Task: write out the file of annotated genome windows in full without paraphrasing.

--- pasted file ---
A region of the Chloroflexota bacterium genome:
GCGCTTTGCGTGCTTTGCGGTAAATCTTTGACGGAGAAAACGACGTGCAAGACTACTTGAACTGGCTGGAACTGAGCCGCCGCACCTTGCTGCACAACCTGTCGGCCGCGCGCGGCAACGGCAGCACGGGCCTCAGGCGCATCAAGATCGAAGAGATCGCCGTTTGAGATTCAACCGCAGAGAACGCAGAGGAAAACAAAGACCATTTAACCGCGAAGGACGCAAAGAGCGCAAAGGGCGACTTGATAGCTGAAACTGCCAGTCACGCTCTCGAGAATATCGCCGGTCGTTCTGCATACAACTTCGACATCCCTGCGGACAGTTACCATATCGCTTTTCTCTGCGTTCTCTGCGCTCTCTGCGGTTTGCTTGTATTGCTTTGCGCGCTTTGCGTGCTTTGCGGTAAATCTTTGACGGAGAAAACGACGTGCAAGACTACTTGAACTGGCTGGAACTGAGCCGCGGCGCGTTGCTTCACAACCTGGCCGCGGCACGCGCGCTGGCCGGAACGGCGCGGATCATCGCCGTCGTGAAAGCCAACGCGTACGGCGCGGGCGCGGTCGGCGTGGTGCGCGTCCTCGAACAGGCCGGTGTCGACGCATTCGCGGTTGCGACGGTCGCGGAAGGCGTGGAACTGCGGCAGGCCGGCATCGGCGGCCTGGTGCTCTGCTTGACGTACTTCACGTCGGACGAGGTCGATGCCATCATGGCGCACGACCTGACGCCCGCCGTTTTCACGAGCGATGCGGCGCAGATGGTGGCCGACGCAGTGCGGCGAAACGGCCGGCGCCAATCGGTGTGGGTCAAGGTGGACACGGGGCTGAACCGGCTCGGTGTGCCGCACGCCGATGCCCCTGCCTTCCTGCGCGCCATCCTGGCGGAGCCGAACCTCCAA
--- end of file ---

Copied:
A region of the Chloroflexota bacterium genome:
GCGCTTTGCGTGCTTTGCGGTAAATCTTTGACGGAGAAAACGACGTGCAAGACTACTTGAACTGGCTGGAACTGAGCCGCCGCACCTTGCTGCACAACCTGTCGGCCGCGCGCGGCAACGGCAGCACGGGCCTCAGGCGCATCAAGATCGAAGAGATCGCCGTTTGAGATTCAACCGCAGAGAACGCAGAGGAAAACAAAGACCATTTAACCGCGAAGGACGCAAAGAGCGCAAAGGGCGACTTGATAGCTGAAACTGCCAGTCACGCTCTCGAGAATATCGCCGGTCGTTCTGCATACAACTTCGACATCCCTGCGGACAGTTACCATATCGCTTTTCTCTGCGTTCTCTGCGCTCTCTGCGGTTTGCTTGTATTGCTTTGCGCGCTTTGCGTGCTTTGCGGTAAATCTTTGACGGAGAAAACGACGTGCAAGACTACTTGAACTGGCTGGAACTGAGCCGCGGCGCGTTGCTTCACAACCTGGCCGCGGCACGCGCGCTGGCCGGAACGGCGCGGATCATCGCCGTCGTGAAAGCCAACGCGTACGGCGCGGGCGCGGTCGGCGTGGTGCGCGTCCTCGAACAGGCCGGTGTCGACGCATTCGCGGTTGCGACGGTCGCGGAAGGCGTGGAACTGCGGCAGGCCGGCATCGGCGGCCTGGTGCTCTGCTTGACGTACTTCACGTCGGACGAGGTCGATGCCATCATGGCGCACGACCTGACGCCCGCCGTTTTCACGAGCGATGCGGCGCAGATGGTGGCCGACGCAGTGCGGCGAAACGGCCGGCGCCAATCGGTGTGGGTCAAGGTGGACACGGGGCTGAACCGGCTCGGTGTGCCGCACGCCGATGCCCCTGCCTTCCTGCGCGCCATCCTGGCGGAGCCGAACCTCCAA